Adam Fout is an addiction / recovery / mental health blogger and a speculative fiction / nonfiction writer in North Texas. He is a graduate of the 2020 Odyssey Writing Workshop and was a finalist in the F(r)iction Spring 2020 Nonfiction Contest. His nonfiction appears or is forthcoming in december, J Journal, The Doctor T. J. Eckleburg Review, Another Chicago Magazine, and Superstition Review. His speculative fiction appears in Pulp Literature and DreamForge.
I want you to know the suffering of the redwood.
Gods that lived thousands of years.
Until we came along.
Do you suppose these giants of the Earth burn each other when one refuses to vote for the
right tree king?
Does a forest daemon bomb the churches of its fellows because their bark is the
Of all the creatures in the world.
Only we could topple the redwoods.
What a wickedness.
To pull a god from the stars.
We are a two-legged virus.
We should not be.
I sit on my expensive gray cloth couch in my two-story, four-bedroom house I cannot afford when my phone rings.
The number is unknown.
I answer, listen to the prerecorded voice, press five to accept the call.
“I think I’m depressed,” comes the voice from the other line.
“Of course you’re depressed,” I say. “You’re doing twenty years in federal prison.”
He is gay, the man I’m speaking to. I have learned over the nine years of my sobriety that this is a strike against him I will never understand, but it is only the first strike.
He is black, and this is the second strike.
He is a drug addict like me, which is why I know him, and this is the third strike.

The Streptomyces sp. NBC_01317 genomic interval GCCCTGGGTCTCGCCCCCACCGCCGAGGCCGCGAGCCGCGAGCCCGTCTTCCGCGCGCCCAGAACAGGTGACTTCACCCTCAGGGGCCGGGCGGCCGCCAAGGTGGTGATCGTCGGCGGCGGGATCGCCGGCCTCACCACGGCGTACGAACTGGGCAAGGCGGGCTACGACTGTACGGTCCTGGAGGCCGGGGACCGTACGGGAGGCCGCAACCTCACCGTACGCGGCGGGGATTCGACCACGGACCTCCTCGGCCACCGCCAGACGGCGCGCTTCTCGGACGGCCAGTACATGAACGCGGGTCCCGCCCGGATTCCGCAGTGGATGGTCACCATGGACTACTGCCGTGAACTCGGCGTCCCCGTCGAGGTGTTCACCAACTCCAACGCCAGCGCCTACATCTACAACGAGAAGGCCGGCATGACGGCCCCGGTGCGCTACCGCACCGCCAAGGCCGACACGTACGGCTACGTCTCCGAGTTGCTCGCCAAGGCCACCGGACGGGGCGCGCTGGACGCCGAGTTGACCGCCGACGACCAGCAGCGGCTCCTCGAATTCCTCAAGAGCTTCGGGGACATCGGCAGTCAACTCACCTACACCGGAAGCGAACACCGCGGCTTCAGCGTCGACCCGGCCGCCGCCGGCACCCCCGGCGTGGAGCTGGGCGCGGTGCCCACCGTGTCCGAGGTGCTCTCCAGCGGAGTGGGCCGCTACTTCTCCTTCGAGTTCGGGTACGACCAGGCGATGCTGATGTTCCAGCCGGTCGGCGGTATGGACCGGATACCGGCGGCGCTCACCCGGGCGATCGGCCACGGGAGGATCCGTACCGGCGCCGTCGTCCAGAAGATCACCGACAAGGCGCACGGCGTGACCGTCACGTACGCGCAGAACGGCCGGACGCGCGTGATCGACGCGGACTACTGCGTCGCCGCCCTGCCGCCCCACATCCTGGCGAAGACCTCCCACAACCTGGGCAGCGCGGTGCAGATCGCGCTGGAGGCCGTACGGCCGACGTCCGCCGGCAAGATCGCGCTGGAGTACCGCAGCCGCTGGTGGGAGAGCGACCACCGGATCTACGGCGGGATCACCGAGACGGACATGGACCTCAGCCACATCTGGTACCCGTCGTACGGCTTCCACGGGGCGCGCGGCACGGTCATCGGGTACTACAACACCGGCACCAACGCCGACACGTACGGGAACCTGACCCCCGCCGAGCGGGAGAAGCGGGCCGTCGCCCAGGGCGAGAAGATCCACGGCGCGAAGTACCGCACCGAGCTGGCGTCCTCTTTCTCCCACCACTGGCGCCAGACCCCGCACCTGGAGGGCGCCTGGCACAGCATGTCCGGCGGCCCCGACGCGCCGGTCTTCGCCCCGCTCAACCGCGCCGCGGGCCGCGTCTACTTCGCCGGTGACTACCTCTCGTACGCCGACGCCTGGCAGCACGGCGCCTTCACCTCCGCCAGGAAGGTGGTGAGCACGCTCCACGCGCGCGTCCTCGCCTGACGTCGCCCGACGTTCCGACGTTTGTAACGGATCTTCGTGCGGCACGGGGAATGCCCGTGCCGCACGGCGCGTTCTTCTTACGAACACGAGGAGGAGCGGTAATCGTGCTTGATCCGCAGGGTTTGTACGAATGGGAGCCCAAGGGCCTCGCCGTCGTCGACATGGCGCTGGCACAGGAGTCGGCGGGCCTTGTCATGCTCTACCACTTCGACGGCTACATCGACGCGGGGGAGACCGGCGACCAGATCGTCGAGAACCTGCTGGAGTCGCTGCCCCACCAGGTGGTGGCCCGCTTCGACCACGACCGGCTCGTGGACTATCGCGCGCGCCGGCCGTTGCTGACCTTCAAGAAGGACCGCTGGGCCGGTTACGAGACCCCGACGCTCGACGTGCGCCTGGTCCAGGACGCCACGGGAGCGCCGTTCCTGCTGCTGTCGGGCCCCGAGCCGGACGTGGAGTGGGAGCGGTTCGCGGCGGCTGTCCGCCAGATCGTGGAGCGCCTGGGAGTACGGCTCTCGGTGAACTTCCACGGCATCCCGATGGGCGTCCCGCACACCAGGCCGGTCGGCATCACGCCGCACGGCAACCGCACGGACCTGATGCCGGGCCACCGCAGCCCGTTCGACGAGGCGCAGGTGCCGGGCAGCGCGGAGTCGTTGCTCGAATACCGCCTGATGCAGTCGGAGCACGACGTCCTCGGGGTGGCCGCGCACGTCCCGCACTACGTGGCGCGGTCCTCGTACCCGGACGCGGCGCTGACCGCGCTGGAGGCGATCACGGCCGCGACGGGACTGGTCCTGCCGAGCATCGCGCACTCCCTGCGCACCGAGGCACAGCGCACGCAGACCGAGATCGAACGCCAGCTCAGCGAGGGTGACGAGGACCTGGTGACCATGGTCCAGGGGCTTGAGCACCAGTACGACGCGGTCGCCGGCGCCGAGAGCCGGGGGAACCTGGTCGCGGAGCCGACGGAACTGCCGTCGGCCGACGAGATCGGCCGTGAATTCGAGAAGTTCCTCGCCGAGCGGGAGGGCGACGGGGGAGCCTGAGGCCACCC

But none of these compare to the fourth strike, the one that wrenches his life from the world:
He is a pedophile.
This is the worst strike of all.
Do you suppose that he chose to be this way?
On what broken forge was he formed?
I haven’t the luxury to ask.
My job is to help all who call.
My disease does not understand the word ‘no.’
When he told me, shaking and crying over a prison warden’s phone, the truth about what he was and what he had done, every story I had told myself about what I would do to such monsters faded away.
There was only him, this dopefiend I promised to help years before, this man who, just like me, could not stop stuffing drugs into his veins.
And here he was, telling me he’s a living horror, desperate and lost, that he just wants to stop being miserable, stop hurting people, stop getting high.
What could I say?
Do you suppose my disease would let this one slide?
“Well, it’s not just the sentence, man,” he continues, his voice staticky, proud. “This motherfucker was trying to extort me. Make me buy him shoes and shit. Couldn’t let that shit go.”
He is so small. Barely five foot five. I see his hands curled into fists to stop the shaking, see him gulp before he throws punches, praying to his gods that he’ll be strong enough, unexpected enough to protect himself, to keep this man from taking his money, his self esteem, from holding him down in some dark corner and raping him with a shiv against his neck.
How many Americans would revel in this man being raped each day?
How many would call it justice?
“Then he came at me. You would have been proud of your boy though! I had him down one-two-three, smashed his face in,” he says. I wonder if it’s true, or if this is posturing for the men in the room who hear him speak, who wonder if he is prey. “He didn’t even hit me once! Put that motherfucker in the hospital, but then I had to go to solitary for a minute….”
There is a long pause. I wonder if he holds back tears from those rough men, those beasts who would treat him as he would treat children.
Would he treat children this way? Am I helping just another beast?